Cutting the Curd
Book Review: The Science of Cheese
On today's "Book Review" edition of Cutting the Curd, Diane Stemple review "The Science of Cheese" by Michael Tunick. In an engaging tour of the science and history of cheese, Michael Tunick explores the art of cheese making, the science that lies underneath the deliciousness, and the history behind how humanity came up with one of its most varied and versatile of foods. Dr. Tunick spends his everyday deep within the halls of the science of cheese, as a researcher who creates new dairy products, primarily, cheeses. He takes us from the very beginning, some 8000 years ago in the Fertile Crescent, and shows us the accidental discovery of cheese when milk separated into curds and whey. This stroke of luck would lead to a very mild, and something akin to cottage, cheese-deemed delicious enough by our traveling cheese maker that he or she did it again another day. Today we know of more than 2,000 varieties of cheese from Gorgonzola, first noted in year 879, to Roquefort in 1070 to Cheddar in 1500. But Tunick delves deeper into the subject to provide a wide-ranging overview that begins with cows and milk and then covers the technical science behind creating a new cheese, milk allergies and lactose intolerance, nutrition and why cheese is a vital part of a balanced diet. The Science of Cheese is an entertaining journey through one of America's favorite foods. This program was brought to you by The Wisconsin Milk Marketing Board.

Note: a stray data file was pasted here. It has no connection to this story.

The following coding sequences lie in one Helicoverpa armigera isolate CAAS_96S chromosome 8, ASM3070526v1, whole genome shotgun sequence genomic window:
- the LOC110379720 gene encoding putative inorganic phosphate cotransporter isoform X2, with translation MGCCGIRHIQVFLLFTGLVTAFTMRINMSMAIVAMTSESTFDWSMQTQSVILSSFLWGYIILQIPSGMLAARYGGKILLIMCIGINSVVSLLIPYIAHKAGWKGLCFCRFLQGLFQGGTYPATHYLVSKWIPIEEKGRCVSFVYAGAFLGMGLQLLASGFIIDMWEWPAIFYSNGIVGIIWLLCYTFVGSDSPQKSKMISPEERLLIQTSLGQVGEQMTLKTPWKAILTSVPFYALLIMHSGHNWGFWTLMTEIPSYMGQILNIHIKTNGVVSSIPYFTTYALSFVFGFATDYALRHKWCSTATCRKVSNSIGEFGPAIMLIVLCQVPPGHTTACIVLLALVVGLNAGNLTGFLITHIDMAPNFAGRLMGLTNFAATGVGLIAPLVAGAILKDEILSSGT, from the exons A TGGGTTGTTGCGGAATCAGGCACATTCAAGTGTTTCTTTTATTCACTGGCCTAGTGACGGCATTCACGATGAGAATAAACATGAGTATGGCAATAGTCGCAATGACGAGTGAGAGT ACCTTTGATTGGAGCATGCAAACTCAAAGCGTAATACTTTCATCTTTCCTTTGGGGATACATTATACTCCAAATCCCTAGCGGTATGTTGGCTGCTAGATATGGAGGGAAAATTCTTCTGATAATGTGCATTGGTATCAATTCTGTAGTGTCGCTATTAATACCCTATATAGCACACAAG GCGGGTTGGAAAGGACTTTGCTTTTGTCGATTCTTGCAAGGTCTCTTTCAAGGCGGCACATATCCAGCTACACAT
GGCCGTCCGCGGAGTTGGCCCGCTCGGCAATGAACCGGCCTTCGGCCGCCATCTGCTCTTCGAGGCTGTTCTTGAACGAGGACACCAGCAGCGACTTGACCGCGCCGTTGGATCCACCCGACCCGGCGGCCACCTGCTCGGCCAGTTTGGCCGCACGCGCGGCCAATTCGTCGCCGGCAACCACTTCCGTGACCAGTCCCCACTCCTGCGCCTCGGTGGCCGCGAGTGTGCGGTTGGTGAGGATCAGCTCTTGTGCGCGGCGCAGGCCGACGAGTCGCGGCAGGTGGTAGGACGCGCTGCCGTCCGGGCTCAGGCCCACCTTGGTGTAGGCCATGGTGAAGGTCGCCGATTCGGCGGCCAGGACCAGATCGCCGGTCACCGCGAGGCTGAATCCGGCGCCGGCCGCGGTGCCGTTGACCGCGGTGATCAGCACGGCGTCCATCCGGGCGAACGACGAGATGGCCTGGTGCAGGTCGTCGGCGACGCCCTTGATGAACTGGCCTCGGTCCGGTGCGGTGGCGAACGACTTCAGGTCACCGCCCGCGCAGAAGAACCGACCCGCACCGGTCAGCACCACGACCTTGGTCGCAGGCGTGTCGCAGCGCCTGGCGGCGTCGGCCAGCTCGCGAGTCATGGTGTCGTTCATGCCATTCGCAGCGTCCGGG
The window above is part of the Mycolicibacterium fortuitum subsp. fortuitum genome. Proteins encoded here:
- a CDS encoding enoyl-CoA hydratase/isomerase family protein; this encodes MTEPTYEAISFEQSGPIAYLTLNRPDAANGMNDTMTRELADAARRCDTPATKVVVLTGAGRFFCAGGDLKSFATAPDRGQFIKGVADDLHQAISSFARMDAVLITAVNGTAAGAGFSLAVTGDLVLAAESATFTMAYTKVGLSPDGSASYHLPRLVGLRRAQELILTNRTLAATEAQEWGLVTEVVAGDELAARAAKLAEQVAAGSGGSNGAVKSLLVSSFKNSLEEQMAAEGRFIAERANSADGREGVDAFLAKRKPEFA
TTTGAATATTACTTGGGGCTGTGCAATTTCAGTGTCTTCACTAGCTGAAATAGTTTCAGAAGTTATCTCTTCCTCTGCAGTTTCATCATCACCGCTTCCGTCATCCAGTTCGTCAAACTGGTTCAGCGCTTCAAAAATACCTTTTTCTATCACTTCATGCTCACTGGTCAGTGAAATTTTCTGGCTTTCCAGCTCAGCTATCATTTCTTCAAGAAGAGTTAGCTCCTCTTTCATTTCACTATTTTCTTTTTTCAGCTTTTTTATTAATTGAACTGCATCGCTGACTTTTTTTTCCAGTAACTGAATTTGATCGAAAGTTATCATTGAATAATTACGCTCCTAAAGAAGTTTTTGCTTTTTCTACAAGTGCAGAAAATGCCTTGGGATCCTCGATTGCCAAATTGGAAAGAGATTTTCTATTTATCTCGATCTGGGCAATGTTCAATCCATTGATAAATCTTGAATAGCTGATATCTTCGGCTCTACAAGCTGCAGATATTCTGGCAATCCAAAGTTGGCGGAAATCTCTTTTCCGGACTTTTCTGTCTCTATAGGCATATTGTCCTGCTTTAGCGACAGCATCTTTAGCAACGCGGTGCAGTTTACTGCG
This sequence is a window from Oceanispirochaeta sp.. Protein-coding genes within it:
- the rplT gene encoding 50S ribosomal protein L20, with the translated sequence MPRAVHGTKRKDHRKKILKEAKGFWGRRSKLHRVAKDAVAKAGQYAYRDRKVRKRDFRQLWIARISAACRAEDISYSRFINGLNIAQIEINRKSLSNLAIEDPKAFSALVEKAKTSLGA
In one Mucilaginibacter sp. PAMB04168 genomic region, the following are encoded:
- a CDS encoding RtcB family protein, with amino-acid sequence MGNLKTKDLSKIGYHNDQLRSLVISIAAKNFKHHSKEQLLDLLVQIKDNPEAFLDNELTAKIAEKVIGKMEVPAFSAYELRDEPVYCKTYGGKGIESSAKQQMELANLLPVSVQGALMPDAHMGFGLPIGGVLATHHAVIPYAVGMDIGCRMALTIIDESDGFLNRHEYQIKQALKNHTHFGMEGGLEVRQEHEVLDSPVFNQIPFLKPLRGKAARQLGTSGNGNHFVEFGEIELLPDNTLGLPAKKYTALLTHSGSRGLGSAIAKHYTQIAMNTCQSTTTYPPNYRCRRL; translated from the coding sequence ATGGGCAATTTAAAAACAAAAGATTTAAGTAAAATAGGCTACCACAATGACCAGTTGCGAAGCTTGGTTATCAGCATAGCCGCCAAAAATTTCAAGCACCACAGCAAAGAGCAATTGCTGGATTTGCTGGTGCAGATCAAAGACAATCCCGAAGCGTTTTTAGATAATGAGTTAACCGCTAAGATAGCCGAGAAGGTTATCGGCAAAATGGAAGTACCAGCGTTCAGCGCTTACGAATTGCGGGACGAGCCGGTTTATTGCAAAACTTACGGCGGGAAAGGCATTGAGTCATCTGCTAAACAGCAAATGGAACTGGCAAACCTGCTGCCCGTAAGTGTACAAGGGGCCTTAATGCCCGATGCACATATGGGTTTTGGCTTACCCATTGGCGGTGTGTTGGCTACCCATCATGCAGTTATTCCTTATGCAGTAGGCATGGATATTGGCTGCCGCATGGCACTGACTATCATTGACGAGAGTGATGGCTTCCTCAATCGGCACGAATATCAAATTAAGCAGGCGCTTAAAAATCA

"Mozzarella is more popular than Cheddar in the United States at this point." [23:00]
--Michael Tunick on Cutting the Curd